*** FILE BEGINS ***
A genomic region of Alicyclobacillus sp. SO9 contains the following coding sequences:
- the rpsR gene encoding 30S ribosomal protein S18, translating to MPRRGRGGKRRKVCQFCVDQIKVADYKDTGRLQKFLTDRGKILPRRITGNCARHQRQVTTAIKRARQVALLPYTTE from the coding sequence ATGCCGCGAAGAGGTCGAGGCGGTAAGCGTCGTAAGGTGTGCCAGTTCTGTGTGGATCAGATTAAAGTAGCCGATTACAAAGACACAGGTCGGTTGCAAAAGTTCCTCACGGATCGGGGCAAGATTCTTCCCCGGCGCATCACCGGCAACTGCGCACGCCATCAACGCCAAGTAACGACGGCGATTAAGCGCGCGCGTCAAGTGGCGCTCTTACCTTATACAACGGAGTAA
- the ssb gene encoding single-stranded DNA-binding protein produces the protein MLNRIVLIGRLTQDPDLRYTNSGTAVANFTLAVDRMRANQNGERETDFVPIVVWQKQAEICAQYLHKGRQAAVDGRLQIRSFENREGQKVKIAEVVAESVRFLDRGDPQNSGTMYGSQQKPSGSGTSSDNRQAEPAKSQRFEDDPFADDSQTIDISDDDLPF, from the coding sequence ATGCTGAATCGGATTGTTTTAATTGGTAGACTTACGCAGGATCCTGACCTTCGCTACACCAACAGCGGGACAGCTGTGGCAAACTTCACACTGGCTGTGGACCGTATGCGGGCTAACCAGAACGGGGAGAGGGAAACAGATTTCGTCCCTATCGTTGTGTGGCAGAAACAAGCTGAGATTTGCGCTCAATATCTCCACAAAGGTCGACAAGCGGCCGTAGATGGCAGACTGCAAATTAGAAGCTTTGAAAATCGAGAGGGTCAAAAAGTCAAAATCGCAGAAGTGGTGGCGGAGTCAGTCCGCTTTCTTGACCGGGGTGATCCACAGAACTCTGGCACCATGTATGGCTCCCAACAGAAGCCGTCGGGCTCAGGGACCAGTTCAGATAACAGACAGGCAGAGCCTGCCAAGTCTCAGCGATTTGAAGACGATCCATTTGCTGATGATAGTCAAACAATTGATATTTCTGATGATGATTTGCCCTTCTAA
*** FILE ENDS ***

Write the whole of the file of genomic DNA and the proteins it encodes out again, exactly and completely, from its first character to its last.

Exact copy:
A genomic region of Alicyclobacillus sp. SO9 contains the following coding sequences:
- the rpsR gene encoding 30S ribosomal protein S18, translating to MPRRGRGGKRRKVCQFCVDQIKVADYKDTGRLQKFLTDRGKILPRRITGNCARHQRQVTTAIKRARQVALLPYTTE from the coding sequence ATGCCGCGAAGAGGTCGAGGCGGTAAGCGTCGTAAGGTGTGCCAGTTCTGTGTGGATCAGATTAAAGTAGCCGATTACAAAGACACAGGTCGGTTGCAAAAGTTCCTCACGGATCGGGGCAAGATTCTTCCCCGGCGCATCACCGGCAACTGCGCACGCCATCAACGCCAAGTAACGACGGCGATTAAGCGCGCGCGTCAAGTGGCGCTCTTACCTTATACAACGGAGTAA
- the ssb gene encoding single-stranded DNA-binding protein produces the protein MLNRIVLIGRLTQDPDLRYTNSGTAVANFTLAVDRMRANQNGERETDFVPIVVWQKQAEICAQYLHKGRQAAVDGRLQIRSFENREGQKVKIAEVVAESVRFLDRGDPQNSGTMYGSQQKPSGSGTSSDNRQAEPAKSQRFEDDPFADDSQTIDISDDDLPF, from the coding sequence ATGCTGAATCGGATTGTTTTAATTGGTAGACTTACGCAGGATCCTGACCTTCGCTACACCAACAGCGGGACAGCTGTGGCAAACTTCACACTGGCTGTGGACCGTATGCGGGCTAACCAGAACGGGGAGAGGGAAACAGATTTCGTCCCTATCGTTGTGTGGCAGAAACAAGCTGAGATTTGCGCTCAATATCTCCACAAAGGTCGACAAGCGGCCGTAGATGGCAGACTGCAAATTAGAAGCTTTGAAAATCGAGAGGGTCAAAAAGTCAAAATCGCAGAAGTGGTGGCGGAGTCAGTCCGCTTTCTTGACCGGGGTGATCCACAGAACTCTGGCACCATGTATGGCTCCCAACAGAAGCCGTCGGGCTCAGGGACCAGTTCAGATAACAGACAGGCAGAGCCTGCCAAGTCTCAGCGATTTGAAGACGATCCATTTGCTGATGATAGTCAAACAATTGATATTTCTGATGATGATTTGCCCTTCTAA